Every year the Picker Institute conducts an independent survey of NHS staff, and the results of the 2013 survey were published on February 25th. In recent years, staff of 2gether NHS Foundation Trust have not given it great marks, and these latest results show the trust’s problems continuing.
A recent conversation about the membership of the 2gether NHS Foundation Trust provided new insight into the membership figures that are published each year in the trust’s Annual Report, when a governor colleague made a clever suggestion that a simple experiment now shows is probably right.
On February 12th I attended a training day for NHS foundation trust (FT) governors, part of a programme branded GovernWell, run by the Foundation Trust Network (FTN). The content was superficially appealing, and the event made for a pleasant day out, but I thought it fell far short of what’s needed to train governors so that we can be effective in the role that’s envisaged for us.
Yesterday someone drew my attention to a “Compendium of Best Practice” setting out the “Foundations of Good Governance” for NHS foundation trusts, and in particular a short appendix on accountability and holding non-executive directors to account. As this is a subject that I’ve been giving a lot of thought to recently, I was intrigued. But I was also a little suspicious — and with good reason, it turns out.
Here is a further draft proposal for the Council of Governors of the 2gether NHS Foundation Trust, concerning the ways in which the Council can hold the Trust’s non-executive directors (NEDs) to account. This is the version that was tabled at the Council of Governors meeting on November 12th.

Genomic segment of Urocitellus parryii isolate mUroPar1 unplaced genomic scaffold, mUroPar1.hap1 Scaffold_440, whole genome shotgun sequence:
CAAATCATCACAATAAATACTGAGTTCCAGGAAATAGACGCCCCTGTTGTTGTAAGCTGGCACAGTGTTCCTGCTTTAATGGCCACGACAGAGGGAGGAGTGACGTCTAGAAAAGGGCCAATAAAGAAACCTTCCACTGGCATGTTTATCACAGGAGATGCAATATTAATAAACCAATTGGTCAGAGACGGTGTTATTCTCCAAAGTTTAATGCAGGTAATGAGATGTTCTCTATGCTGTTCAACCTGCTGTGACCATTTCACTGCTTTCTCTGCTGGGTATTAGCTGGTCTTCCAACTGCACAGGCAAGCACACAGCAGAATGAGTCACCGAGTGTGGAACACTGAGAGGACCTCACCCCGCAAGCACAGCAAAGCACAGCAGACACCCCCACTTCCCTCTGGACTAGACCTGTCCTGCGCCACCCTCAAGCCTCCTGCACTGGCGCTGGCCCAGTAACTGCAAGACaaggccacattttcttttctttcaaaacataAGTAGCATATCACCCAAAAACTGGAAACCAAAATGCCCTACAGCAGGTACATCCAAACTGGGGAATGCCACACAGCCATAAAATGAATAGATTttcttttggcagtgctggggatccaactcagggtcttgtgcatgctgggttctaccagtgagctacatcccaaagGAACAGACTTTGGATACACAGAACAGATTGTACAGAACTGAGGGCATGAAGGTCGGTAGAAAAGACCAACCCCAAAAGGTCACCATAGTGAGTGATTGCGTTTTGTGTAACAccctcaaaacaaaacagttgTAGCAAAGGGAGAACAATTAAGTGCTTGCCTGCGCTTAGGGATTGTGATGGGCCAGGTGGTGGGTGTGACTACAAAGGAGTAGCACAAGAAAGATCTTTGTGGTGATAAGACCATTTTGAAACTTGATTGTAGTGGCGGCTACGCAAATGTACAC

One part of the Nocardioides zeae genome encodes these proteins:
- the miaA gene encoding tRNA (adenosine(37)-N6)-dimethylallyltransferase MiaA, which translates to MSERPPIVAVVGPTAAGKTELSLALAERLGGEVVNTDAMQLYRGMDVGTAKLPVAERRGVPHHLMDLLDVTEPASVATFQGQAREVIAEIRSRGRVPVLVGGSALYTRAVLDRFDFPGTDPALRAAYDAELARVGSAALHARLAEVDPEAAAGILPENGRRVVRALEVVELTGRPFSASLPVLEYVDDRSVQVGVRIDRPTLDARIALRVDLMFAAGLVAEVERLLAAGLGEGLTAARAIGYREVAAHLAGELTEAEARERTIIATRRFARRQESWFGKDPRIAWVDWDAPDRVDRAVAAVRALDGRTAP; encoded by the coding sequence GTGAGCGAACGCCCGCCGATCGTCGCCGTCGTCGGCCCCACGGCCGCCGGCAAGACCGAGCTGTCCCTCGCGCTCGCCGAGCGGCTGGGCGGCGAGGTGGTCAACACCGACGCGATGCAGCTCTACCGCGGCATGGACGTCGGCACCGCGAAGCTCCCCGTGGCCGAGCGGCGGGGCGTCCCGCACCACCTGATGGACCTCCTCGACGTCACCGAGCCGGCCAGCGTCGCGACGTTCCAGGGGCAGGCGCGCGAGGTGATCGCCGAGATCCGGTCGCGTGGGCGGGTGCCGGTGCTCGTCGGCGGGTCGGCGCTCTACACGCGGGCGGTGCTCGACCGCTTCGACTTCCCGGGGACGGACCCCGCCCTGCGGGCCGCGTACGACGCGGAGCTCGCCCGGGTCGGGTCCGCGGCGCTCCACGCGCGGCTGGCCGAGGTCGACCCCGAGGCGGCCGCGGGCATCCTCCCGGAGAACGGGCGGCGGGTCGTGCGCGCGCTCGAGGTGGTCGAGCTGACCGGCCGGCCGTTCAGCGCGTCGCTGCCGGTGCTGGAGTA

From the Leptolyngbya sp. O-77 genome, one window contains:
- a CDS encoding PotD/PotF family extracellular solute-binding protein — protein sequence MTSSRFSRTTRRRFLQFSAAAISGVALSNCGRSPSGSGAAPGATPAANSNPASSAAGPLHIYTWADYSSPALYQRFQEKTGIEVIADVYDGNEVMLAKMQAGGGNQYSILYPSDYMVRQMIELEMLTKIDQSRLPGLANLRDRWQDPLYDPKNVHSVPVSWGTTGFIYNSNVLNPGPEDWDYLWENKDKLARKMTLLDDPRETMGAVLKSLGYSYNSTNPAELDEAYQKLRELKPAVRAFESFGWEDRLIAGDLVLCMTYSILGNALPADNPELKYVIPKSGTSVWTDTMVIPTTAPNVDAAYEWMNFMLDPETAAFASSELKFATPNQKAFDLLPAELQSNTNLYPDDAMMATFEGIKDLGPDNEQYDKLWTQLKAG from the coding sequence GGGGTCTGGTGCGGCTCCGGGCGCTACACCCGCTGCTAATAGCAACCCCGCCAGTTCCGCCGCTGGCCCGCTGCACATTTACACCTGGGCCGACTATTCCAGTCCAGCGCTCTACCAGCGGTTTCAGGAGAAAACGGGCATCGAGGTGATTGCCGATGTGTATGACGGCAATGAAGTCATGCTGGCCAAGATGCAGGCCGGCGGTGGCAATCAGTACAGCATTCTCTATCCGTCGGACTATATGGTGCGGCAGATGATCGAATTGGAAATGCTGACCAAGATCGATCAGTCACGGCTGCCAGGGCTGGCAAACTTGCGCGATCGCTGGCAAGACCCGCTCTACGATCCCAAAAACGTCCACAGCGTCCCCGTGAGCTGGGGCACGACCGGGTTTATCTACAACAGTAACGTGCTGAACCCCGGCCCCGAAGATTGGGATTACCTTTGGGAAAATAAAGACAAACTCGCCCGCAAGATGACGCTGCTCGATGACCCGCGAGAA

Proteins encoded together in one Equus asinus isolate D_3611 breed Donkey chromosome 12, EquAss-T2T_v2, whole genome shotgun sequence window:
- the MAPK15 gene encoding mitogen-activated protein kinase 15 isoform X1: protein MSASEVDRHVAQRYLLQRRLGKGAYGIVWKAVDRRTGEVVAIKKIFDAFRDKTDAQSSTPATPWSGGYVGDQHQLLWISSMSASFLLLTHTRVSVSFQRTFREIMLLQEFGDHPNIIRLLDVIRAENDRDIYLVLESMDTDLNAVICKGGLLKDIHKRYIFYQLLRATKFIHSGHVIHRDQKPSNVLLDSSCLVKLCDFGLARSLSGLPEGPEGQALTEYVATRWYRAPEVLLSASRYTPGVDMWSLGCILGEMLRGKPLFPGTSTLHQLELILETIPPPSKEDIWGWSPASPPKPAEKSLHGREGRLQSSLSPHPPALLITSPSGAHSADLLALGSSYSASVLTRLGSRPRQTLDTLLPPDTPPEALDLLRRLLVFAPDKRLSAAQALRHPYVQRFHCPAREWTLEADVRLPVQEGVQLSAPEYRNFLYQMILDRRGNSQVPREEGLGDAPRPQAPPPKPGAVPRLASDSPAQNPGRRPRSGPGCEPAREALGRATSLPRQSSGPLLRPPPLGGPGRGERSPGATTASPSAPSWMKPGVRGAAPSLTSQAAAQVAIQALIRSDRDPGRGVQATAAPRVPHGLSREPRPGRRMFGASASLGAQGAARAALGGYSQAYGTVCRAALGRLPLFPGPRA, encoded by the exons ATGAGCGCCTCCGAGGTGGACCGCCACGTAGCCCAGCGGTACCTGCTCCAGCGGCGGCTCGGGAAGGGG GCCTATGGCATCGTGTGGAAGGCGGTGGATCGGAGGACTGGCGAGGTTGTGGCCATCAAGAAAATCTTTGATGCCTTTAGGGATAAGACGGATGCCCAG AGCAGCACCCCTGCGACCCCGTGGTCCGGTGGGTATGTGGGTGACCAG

Monitor is consulting on a revised version of its Code of Governance for NHS Foundation Trusts, to come into effect from April 2014. The deadline for feedback is November 29th. Here is the feedback that I submitted to Monitor in a personal capacity. The 2gether NHS Foundation Trust is likely to submit feedback separately.
On October 30th I attended an awareness session run by the Alzheimer’s Society, and I became a Dementia Friend. The Dementia Friends programme has Department of Health backing and aims to involve a million people so as to create dementia friendly communities throughout England. The awareness session I attended was well run, enjoyable and worthwhile, I felt. On that basis I can thoroughly recommend the programme. However, for me some questions remained unanswered.